Anna Gardiner: Argentina can provide lessons for Scotland’s housing market

Anna Gardiner: Argentina can provide lessons for Scotland's housing market

Anna Gardiner

Anna Gardiner MRICS, policy adviser (rural property) at Scottish Land & Estates, picks up on some recent data from Argentina on the huge drop in rent prices since the rent cap was scrapped there.

Buenos Aires and Brechin. Two locations you wouldn’t normally expect to be able to draw comparisons between. Yet, in terms of recent government policies on housing, it isn’t too difficult to draw parallels between the bustling Argentinian capital and many of our Scottish towns and cities.

In Spring, the Scottish Government published a new Housing Bill, on which many different opinions and perspectives have been published on Scottish Housing News recently.
Scottish Land & Estates was one of several organisations to jointly instigate a judicial review into the Cost of Living (Tenant Protection) (Scotland) Act 2022 and whilst that process was ultimately unsuccessful, our message that rent caps do not serve either the tenant or landlord well is being borne out.

A recent survey by the Scottish Association of Landlords (SAL) found around 22,000 fewer homes were available to rent in Scotland at the start of 2024 compared to the same period last year.

With our focus on representing Scottish rural landlords, Scottish Land & Estates has also witnessed a decline in homes to rent in rural areas. Between the start of 2022 and the end of 2023, across 18 local authorities with rural areas, 11 had seen decreases in the number of properties available for rental. In the Highlands, 806 fewer properties were available over that period whilst in Dumfries & Galloway, the reduction was 674.

And during the last year, according to the Scottish Government’s housing market review released in April, rents have risen significantly as supply has decreased.

So where does Buenos Aires fit into this particular issue? Delivering on his pre-election promise, one of President Javier Milei’s first actions in office was to deregulate the rental market, scrapping rent controls put in place by his predecessor, Alberto Fernández.

Under those rules, tenancies were a minimum length of three years and permissible annual rent increases were capped at a weighted average of inflation and wage growth. The results, of course, were predictable, with huge swathes of landlords fleeing the rental market and others switching to short-term lets. Rather than delivering a better deal for tenants, rental prices exploded as the choice for tenants was curtailed.

Since President Milei consigned the rules to the scrapheap, it is reported that Buenos Aires has seen a 240% increase in the number of homes available to rent – and this has coincided with a drop in rent charged to tenants of around 22%.

These are huge figures – and an example that neither the Scottish Government nor their former Scottish Green Party colleagues are likely to be referring to as justification for the proposed rent controls contained in the draft Housing Bill.

However, given the end of the Bute House Agreement, we firmly believe there is an opportunity for the Scottish Government to change course.

In the context of the newly declared housing emergency in Scotland, the Bill as drafted represents a missed opportunity to tackle the cause - not the symptoms - of a shortage of housing across the country. This is especially true in rural areas, where the housing shortage is a constraint on the rural economy and remains a key driver of rural depopulation.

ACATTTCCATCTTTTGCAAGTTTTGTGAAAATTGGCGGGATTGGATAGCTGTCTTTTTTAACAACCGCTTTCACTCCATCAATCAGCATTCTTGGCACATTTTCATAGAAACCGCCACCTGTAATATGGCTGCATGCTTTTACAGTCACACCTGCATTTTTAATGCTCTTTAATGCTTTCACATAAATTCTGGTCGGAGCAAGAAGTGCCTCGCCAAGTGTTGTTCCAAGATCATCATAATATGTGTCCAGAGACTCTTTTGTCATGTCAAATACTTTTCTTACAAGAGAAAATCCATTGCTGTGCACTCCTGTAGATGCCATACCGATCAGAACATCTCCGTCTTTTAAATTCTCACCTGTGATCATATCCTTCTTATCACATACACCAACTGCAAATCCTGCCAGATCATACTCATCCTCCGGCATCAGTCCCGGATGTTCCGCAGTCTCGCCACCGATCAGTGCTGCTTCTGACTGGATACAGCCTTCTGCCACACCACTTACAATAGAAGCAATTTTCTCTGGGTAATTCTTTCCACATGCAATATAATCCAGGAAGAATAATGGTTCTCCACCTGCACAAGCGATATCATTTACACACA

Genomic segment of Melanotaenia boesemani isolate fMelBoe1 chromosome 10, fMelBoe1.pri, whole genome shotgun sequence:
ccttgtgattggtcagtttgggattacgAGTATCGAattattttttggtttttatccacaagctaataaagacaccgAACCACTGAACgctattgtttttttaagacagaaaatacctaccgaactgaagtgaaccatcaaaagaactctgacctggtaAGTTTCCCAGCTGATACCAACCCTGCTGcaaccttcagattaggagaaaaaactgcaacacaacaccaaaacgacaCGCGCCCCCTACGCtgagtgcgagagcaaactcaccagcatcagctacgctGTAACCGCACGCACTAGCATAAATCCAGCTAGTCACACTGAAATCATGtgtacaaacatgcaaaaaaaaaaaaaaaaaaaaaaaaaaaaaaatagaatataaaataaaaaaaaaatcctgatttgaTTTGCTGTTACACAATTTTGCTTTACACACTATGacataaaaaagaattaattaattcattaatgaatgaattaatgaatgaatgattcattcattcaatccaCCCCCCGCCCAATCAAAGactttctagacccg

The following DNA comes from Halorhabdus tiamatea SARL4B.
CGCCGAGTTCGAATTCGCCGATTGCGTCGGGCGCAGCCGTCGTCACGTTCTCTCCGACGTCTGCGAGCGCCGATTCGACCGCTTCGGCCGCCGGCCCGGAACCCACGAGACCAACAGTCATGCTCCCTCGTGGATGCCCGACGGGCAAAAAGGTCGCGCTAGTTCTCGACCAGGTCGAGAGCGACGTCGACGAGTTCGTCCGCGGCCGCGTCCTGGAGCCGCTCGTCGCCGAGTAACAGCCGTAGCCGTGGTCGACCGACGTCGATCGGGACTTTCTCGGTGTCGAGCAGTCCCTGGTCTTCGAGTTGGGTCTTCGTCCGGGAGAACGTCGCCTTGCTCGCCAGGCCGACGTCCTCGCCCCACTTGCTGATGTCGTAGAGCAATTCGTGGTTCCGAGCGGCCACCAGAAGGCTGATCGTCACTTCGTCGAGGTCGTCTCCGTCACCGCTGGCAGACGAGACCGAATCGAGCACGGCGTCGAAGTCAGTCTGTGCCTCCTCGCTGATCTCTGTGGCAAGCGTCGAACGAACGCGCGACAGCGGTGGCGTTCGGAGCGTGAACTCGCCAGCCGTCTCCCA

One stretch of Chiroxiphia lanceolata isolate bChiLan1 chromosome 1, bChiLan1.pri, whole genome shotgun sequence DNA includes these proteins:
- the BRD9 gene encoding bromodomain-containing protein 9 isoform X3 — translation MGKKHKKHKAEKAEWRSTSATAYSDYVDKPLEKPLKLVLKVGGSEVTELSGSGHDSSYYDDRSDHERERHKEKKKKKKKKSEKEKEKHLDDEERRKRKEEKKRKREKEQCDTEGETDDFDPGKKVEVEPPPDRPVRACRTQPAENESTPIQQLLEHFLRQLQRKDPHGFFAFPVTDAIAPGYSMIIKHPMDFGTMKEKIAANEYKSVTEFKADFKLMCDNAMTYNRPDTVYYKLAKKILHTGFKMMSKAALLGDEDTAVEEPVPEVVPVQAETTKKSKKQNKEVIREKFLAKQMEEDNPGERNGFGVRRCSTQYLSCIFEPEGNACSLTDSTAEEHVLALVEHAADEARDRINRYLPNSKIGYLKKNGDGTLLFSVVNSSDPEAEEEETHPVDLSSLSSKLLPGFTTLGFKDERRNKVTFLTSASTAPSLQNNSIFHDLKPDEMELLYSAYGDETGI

There is a housing crisis in the rural and island areas - and housing delivery needs to be encouraged. Housing construction and upgrades in these areas already have major viability challenges due to cost of materials and skills shortage. There are also significant regional differences in the economics of housing delivery in the context of the achievable rents in rural and island locations, relative to the higher costs of maintaining homes and providing essential services such as water. Uncertainty of future income streams, as a direct result of the government’s actions, has added to this and is being shown to be a disincentive to those who could deliver new housing and have been providing private rented housing.

One SLE member, among those in our membership who provide 13,000 homes for families living in rural areas, recently explained that the economics are gradually making it impossible to let housing unless you are close enough to a city to charge a viable rent. In their case, the water management overheads for their private water supply (mains water is unavailable) adds £740 per cottage per year, and their maintenance and running costs per cottage is close to £4,000.

They explained: “Many people in our area can barely afford £4000 rent per year because there is no public transport and they need a car, so we are only just breaking even and if we try to pass on the costs of water to tenants, they will go into debt… if you add all our capital costs into the equation, you can see that we are operating at a massively unsustainable loss. We are a sheep farm with a handful of cottages, that normally could not begin to afford this, but we are one of the few that have a windfarm, so we are subsidising our tenants.”

Whilst Buenos Aires isn’t the first thought when it comes to Scottish housing, there is a salutary lesson for the Scottish Government as it mulls over the contents of the Housing Bill that will ultimately become legislation. From a rural perspective, anything that government can do to ensure more houses are built and existing landlords aren’t driven out of the sector will go some way to mending the damage inflicted by counterproductive policies of the past few years.

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